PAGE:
IFC: What was the genesis of Neurotica?

Jenny: I’m pretty sure it was a title-first situation. I was coming up with ideas to pitch to a production company a million years ago (this isn’t hyperbole; I am VERY old) and just wrote down “Neurotica”; then it just sort of appeared fully formed. “Neurotica? Oh it’s an over-the-top romantic comedy about a Dominatrix with OCD, of course.” And that just happened to hit the buttons of everything I’m fascinated by.


IFC: How would you describe Ivy?

Jenny: Ivy is everything I love in a comedy character – she’s tenacious, she’s confident, she’s sweet, she’s a big wonderful weirdo.

IFC: How would Ivy’s clientele describe her?

Jenny:  Open-minded, caring, excellent aim.

IFC: Why don’t more small towns have local dungeons?

Jenny: How do you know they don’t?

IFC: What are the pros and cons of joining a chain mega dungeon?

Jenny: You can use any of their locations but you’ll always forget you have a membership and in a year you’ll be like “jeez why won’t they let me just cancel?”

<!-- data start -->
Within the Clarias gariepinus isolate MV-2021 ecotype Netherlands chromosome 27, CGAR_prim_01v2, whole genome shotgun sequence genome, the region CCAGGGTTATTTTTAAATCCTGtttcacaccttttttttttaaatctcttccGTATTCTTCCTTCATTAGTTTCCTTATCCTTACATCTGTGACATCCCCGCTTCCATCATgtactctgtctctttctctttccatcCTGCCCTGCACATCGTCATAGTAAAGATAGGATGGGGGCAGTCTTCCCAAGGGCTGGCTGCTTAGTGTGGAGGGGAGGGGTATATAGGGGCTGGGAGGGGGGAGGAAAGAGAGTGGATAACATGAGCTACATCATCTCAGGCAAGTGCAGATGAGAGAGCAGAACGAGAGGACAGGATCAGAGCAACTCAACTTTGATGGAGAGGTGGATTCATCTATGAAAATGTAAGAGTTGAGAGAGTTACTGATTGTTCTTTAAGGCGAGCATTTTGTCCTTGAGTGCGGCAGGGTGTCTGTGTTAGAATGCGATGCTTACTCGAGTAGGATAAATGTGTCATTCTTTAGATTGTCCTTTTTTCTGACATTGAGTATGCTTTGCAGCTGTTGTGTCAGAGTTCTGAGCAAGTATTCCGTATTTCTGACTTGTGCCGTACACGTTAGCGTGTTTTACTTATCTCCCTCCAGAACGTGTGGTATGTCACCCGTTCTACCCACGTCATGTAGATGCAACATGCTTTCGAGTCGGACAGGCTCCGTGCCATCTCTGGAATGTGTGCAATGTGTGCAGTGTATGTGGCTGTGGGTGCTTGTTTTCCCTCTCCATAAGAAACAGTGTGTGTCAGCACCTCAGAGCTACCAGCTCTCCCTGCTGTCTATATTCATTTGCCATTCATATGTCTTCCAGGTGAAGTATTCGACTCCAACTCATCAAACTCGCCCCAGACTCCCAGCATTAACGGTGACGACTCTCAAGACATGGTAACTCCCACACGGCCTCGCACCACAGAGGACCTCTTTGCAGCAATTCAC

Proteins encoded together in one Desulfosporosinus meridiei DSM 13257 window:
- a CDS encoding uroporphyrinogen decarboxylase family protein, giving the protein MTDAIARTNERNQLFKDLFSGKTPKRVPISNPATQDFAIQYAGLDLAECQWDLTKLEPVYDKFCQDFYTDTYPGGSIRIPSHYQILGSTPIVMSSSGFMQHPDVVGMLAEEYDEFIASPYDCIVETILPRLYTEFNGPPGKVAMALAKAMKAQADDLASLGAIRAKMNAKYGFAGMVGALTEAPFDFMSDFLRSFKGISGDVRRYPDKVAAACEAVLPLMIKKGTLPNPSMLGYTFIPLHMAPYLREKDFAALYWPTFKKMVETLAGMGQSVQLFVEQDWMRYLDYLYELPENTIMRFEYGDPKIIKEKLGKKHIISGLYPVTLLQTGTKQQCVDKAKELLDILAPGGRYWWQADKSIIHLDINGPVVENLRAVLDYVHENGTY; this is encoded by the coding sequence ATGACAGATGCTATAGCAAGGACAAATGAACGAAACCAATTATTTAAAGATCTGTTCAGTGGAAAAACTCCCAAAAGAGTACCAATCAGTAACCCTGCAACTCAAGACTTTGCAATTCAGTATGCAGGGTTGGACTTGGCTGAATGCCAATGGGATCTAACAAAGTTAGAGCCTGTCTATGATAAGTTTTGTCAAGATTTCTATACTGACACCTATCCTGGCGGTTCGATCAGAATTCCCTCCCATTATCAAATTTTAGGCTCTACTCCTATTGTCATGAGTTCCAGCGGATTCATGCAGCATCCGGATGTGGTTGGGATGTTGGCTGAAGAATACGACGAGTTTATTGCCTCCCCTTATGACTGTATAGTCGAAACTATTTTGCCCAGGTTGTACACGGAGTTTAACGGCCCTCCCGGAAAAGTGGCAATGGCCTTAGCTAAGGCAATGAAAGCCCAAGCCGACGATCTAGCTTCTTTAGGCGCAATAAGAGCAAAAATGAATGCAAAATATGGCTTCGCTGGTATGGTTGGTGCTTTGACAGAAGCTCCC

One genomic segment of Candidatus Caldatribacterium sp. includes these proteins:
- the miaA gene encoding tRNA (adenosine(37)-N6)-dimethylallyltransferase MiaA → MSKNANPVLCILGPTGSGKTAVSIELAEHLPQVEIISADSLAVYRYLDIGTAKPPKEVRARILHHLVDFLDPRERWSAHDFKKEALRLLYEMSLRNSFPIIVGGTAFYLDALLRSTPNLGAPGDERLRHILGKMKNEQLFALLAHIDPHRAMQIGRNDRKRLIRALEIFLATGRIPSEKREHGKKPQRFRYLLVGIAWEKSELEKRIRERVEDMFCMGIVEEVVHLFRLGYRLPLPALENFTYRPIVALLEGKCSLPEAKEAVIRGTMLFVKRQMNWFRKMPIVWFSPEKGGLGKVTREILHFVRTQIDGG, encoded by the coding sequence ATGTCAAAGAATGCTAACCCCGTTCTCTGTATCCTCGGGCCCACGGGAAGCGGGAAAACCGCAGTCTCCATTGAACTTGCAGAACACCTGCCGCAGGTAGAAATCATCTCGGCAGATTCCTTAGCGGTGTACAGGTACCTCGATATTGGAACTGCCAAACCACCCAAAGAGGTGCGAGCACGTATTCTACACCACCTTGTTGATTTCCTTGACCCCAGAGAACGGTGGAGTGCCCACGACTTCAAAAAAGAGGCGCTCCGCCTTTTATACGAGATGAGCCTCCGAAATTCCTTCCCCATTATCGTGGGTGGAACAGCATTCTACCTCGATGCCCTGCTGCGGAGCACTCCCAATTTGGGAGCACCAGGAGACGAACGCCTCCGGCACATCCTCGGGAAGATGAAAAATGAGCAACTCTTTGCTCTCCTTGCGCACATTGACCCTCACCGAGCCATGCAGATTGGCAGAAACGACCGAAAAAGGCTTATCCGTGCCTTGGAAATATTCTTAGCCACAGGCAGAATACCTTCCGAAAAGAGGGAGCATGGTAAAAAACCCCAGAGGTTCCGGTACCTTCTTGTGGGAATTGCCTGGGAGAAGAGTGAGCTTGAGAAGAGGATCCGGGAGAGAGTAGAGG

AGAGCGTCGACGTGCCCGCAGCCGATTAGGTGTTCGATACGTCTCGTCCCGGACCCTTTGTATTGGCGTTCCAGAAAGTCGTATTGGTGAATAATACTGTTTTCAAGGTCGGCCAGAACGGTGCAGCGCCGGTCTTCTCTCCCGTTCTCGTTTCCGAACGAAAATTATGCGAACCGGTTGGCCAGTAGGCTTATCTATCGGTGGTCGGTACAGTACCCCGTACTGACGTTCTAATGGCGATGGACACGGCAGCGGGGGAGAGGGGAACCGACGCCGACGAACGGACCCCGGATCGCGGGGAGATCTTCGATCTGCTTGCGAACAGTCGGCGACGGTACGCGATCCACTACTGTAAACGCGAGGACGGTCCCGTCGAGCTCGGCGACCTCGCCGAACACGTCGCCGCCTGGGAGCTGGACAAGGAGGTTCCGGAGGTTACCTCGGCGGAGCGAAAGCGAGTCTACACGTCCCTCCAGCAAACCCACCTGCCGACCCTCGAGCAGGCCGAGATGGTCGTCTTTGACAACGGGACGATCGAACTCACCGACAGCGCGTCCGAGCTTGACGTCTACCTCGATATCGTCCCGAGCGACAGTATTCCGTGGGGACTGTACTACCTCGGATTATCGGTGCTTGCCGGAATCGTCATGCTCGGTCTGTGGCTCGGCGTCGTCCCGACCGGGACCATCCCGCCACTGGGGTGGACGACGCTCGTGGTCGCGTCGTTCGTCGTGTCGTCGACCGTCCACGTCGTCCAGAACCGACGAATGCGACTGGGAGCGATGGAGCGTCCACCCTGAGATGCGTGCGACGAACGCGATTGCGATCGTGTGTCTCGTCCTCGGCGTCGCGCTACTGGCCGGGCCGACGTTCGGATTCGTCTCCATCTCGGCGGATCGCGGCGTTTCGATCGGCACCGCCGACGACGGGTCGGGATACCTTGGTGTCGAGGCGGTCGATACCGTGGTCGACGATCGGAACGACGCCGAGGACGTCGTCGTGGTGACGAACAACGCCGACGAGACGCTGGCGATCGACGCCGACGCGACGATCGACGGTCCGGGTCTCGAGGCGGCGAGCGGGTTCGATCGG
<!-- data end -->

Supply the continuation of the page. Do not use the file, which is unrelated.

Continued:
IFC: Mouths are gross! Why is that?

Jenny: If you had never seen a mouth before and I was like “it’s a wet flesh cave with sharp parts that lives in your face”, it would sound like Cronenberg-ian body horror. All body parts are horrifying. I’m kind of rooting for the singularity, I’d feel way better if I was just a consciousness in a cloud.

See the whole season of Neurotica right now on IFC’s Comedy Crib.


The ’90s Are Back

The '90s live again during IFC's weekend marathon.

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Photo Credit: Everett Digital, Columbia Pictures

We know what you’re thinking: “Why on Earth would anyone want to reanimate the decade that gave us Haddaway, Los Del Rio, and Smash Mouth, not to mention Crystal Pepsi?”


Thoughts like those are normal. After all, we tend to remember lasting psychological trauma more vividly than fleeting joy. But if you dig deep, you’ll rediscover that the ’90s gave us so much to fondly revisit. Consider the four pillars of true ’90s culture.

Boy Bands